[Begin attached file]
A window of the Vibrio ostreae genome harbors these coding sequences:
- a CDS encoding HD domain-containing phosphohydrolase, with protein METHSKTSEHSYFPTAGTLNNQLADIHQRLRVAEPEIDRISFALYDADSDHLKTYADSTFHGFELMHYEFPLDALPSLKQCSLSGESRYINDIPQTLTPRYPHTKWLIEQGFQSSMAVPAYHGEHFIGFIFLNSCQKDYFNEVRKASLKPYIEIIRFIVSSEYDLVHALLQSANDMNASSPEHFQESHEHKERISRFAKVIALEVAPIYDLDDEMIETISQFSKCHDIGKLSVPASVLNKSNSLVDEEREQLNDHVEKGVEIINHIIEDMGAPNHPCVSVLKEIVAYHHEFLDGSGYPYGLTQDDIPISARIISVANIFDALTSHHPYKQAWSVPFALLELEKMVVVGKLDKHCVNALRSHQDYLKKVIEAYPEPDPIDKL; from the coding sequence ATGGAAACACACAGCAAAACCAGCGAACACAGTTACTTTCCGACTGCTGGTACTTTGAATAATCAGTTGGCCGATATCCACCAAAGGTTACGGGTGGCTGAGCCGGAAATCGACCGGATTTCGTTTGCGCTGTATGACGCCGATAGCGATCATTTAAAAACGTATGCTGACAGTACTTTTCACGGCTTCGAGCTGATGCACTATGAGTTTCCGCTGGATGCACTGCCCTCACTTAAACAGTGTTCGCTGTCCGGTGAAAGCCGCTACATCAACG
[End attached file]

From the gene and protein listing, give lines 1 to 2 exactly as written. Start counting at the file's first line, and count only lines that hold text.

A window of the Vibrio ostreae genome harbors these coding sequences:
- a CDS encoding HD domain-containing phosphohydrolase, with protein METHSKTSEHSYFPTAGTLNNQLADIHQRLRVAEPEIDRISFALYDADSDHLKTYADSTFHGFELMHYEFPLDALPSLKQCSLSGESRYINDIPQTLTPRYPHTKWLIEQGFQSSMAVPAYHGEHFIGFIFLNSCQKDYFNEVRKASLKPYIEIIRFIVSSEYDLVHALLQSANDMNASSPEHFQESHEHKERISRFAKVIALEVAPIYDLDDEMIETISQFSKCHDIGKLSVPASVLNKSNSLVDEEREQLNDHVEKGVEIINHIIEDMGAPNHPCVSVLKEIVAYHHEFLDGSGYPYGLTQDDIPISARIISVANIFDALTSHHPYKQAWSVPFALLELEKMVVVGKLDKHCVNALRSHQDYLKKVIEAYPEPDPIDKL; from the coding sequence ATGGAAACACACAGCAAAACCAGCGAACACAGTTACTTTCCGACTGCTGGTACTTTGAATAATCAGTTGGCCGATATCCACCAAAGGTTACGGGTGGCTGAGCCGGAAATCGACCGGATTTCGTTTGCGCTGTATGACGCCGATAGCGATCATTTAAAAACGTATGCTGACAGTACTTTTCACGGCTTCGAGCTGATGCACTATGAGTTTCCGCTGGATGCACTGCCCTCACTTAAACAGTGTTCGCTGTCCGGTGAAAGCCGCTACATCAACG